Sint Maarten/Saint Martin is a real curiosity. A
verysmall island (only 88 sq. km), it is divided into two different
jurisdictions. About 60% of it is French and part of the EU, using the euro as
currency. The other 40% is Dutch and uses US dollars (shop prices are actually
all in Netherlands Antilles Florins, but in reality it seems these are not
in circulation so everyone uses US dollars. And on the French side they
take dollars as equivalent to euros, thus making the same item in the same shop
much cheaper in dollars than euros (on the Dutch side they have a proper
exchange rate). Passing from one side of the island to the other by land or in
your dinghy incurs no border formalities of any sort - but in a boat you must
check out from one side and then ito the other. The paperwork, time and cost in
doing so is much less on the French side. They speak French on the French
side (of course!), and English on the Dutch. The Dutch side is now
a separate country, one of four comprising the Kingdom of the Netherlands -
the others are Aruba, Curacao and Holland (= the Netherlands), while the French
side is an autonomous region of France. Wierd, or what?
For us the island has a huge attraction - full
scale European standard marine facilities. But to our surprise it also has a
seven screen cinema with an escalator - the first one we've seen since leaving
Europe, and proper supermarkets. Wow!
We came here to pick up the new genoa (large front
sail) that we had ordered in Antigua some weeks ago. The trip from the BVI was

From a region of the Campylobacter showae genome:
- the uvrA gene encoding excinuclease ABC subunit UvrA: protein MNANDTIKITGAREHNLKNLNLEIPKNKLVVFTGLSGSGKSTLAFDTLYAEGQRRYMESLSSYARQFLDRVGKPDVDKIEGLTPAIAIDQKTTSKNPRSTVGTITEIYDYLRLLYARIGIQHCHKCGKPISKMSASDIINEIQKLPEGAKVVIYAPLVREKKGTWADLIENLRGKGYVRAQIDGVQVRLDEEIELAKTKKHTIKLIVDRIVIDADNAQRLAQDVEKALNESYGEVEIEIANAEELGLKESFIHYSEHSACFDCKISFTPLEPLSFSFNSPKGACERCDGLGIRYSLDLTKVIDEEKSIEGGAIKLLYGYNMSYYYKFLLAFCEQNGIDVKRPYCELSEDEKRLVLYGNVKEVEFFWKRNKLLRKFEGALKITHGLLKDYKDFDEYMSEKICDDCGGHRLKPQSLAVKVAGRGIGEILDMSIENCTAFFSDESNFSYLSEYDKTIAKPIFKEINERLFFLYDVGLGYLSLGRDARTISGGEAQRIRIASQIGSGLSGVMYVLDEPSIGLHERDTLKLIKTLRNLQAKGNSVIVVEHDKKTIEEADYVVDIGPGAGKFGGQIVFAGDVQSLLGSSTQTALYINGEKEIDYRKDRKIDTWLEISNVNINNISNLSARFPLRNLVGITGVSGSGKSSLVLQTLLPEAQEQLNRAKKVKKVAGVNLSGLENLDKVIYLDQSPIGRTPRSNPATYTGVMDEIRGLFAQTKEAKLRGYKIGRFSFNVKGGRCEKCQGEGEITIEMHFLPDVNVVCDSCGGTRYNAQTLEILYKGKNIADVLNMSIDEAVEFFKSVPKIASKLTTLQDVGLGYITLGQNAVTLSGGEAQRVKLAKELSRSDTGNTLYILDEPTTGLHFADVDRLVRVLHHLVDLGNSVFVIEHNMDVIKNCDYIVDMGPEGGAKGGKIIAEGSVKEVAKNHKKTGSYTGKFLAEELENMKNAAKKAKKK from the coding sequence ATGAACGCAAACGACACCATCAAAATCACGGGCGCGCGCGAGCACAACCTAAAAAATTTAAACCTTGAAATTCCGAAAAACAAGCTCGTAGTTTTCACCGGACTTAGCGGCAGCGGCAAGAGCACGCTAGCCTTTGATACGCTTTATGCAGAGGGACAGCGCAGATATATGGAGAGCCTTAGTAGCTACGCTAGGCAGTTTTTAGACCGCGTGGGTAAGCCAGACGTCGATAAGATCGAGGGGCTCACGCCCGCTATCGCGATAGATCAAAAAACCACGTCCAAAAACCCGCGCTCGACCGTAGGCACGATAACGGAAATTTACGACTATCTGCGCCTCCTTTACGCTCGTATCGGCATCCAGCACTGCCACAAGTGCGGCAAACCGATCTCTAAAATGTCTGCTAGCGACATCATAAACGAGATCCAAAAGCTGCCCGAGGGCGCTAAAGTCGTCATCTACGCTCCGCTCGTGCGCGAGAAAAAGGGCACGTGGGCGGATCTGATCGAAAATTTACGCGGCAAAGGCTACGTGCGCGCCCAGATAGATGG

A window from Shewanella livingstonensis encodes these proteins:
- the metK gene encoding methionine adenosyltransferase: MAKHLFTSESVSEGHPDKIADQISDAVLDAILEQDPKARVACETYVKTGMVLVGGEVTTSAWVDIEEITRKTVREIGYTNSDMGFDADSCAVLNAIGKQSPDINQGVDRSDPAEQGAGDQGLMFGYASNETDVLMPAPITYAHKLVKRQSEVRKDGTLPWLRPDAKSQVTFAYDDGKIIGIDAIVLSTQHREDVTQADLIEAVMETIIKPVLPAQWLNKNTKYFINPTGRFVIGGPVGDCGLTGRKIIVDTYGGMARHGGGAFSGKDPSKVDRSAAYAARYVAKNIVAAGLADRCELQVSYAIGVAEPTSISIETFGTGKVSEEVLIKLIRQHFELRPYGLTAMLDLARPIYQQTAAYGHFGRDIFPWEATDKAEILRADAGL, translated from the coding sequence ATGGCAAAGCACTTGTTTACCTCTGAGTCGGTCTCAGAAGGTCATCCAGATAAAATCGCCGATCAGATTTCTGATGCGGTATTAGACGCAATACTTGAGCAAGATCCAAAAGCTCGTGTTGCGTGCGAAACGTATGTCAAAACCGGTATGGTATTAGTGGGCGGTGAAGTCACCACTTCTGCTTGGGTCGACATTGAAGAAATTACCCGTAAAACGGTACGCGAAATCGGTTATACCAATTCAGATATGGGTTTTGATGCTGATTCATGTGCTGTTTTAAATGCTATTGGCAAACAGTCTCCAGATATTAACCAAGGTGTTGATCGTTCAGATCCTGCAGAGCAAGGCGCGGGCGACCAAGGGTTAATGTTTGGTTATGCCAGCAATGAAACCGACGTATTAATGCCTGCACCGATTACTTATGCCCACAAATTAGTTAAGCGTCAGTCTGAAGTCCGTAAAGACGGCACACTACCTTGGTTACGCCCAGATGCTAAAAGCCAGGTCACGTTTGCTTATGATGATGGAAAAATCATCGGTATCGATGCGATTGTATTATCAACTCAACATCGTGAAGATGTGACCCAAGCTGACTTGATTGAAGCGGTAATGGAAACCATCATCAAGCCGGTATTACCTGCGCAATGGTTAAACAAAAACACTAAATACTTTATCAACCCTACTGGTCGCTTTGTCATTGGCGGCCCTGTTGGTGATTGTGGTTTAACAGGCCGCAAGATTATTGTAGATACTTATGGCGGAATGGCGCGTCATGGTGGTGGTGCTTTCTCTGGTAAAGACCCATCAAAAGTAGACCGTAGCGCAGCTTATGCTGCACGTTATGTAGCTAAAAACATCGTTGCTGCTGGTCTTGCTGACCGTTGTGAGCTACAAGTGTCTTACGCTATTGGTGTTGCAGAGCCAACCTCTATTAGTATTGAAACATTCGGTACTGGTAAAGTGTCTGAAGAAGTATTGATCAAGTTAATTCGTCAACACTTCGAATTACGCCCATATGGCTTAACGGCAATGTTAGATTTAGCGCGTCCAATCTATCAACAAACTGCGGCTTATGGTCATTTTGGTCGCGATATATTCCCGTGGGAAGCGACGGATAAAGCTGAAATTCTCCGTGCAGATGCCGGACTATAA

foul and gruelling - 100 miles right into a strong wind, very big lumpy
seas, lots of rain and in the "wrong" direction - we're supposed to be
going west and north, not east . When we got here last Friday the sail
had not arrived from South Africa where it was made, and when it did so on
Monday we discovered that the guy who sold it to us and we thought we were
meeting to fit it was in fact on holiday at the next island, St Barts.
Confusion! So we threw the sail on the boat, cleared Immigration and set off in
a rush for St Barts some 16 nautical miles (25km) away to meet him before
he returned to Antigua on the Tuesday. And Alison so loves to rush, as some of
you will know.
Here is the Dutch-style lifting bridge giving
access from the sea to the inner lagoon on the Dutch side of the island. Note
the superyacht masts in the lagoon. We stayed at anchor in the cheap seats
More on St Maarten when we return from St Barts - I
have found some lovely big green iguanas sunning themselves by the side of the
lagoon so I hope that those of you just gagging for more of those lovely lizard
photos will be in for a real treat.